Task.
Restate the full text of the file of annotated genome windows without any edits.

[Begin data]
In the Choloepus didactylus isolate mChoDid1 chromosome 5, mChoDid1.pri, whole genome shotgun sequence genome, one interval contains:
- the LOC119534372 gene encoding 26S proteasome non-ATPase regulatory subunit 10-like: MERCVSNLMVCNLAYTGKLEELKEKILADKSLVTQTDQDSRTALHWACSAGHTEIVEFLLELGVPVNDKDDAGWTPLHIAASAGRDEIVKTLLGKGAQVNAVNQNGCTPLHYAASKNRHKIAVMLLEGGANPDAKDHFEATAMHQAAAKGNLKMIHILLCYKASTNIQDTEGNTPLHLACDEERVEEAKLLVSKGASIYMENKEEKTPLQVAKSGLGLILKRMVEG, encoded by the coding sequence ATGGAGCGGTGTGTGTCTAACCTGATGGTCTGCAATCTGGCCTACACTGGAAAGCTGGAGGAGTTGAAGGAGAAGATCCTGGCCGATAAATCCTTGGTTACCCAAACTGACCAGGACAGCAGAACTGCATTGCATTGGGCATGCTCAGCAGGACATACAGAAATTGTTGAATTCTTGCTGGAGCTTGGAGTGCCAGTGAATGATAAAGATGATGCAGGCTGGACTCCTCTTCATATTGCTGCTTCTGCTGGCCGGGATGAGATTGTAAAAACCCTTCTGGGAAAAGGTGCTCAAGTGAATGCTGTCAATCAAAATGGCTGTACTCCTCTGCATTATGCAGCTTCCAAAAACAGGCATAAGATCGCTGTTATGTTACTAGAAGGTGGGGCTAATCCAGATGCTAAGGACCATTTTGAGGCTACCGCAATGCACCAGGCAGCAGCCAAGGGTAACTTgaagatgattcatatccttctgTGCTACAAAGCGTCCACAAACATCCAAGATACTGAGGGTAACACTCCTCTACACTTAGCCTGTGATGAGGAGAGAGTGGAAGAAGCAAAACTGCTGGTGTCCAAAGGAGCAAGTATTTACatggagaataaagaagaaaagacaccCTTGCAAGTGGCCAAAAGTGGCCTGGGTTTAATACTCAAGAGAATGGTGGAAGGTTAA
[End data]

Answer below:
In the Choloepus didactylus isolate mChoDid1 chromosome 5, mChoDid1.pri, whole genome shotgun sequence genome, one interval contains:
- the LOC119534372 gene encoding 26S proteasome non-ATPase regulatory subunit 10-like: MERCVSNLMVCNLAYTGKLEELKEKILADKSLVTQTDQDSRTALHWACSAGHTEIVEFLLELGVPVNDKDDAGWTPLHIAASAGRDEIVKTLLGKGAQVNAVNQNGCTPLHYAASKNRHKIAVMLLEGGANPDAKDHFEATAMHQAAAKGNLKMIHILLCYKASTNIQDTEGNTPLHLACDEERVEEAKLLVSKGASIYMENKEEKTPLQVAKSGLGLILKRMVEG, encoded by the coding sequence ATGGAGCGGTGTGTGTCTAACCTGATGGTCTGCAATCTGGCCTACACTGGAAAGCTGGAGGAGTTGAAGGAGAAGATCCTGGCCGATAAATCCTTGGTTACCCAAACTGACCAGGACAGCAGAACTGCATTGCATTGGGCATGCTCAGCAGGACATACAGAAATTGTTGAATTCTTGCTGGAGCTTGGAGTGCCAGTGAATGATAAAGATGATGCAGGCTGGACTCCTCTTCATATTGCTGCTTCTGCTGGCCGGGATGAGATTGTAAAAACCCTTCTGGGAAAAGGTGCTCAAGTGAATGCTGTCAATCAAAATGGCTGTACTCCTCTGCATTATGCAGCTTCCAAAAACAGGCATAAGATCGCTGTTATGTTACTAGAAGGTGGGGCTAATCCAGATGCTAAGGACCATTTTGAGGCTACCGCAATGCACCAGGCAGCAGCCAAGGGTAACTTgaagatgattcatatccttctgTGCTACAAAGCGTCCACAAACATCCAAGATACTGAGGGTAACACTCCTCTACACTTAGCCTGTGATGAGGAGAGAGTGGAAGAAGCAAAACTGCTGGTGTCCAAAGGAGCAAGTATTTACatggagaataaagaagaaaagacaccCTTGCAAGTGGCCAAAAGTGGCCTGGGTTTAATACTCAAGAGAATGGTGGAAGGTTAA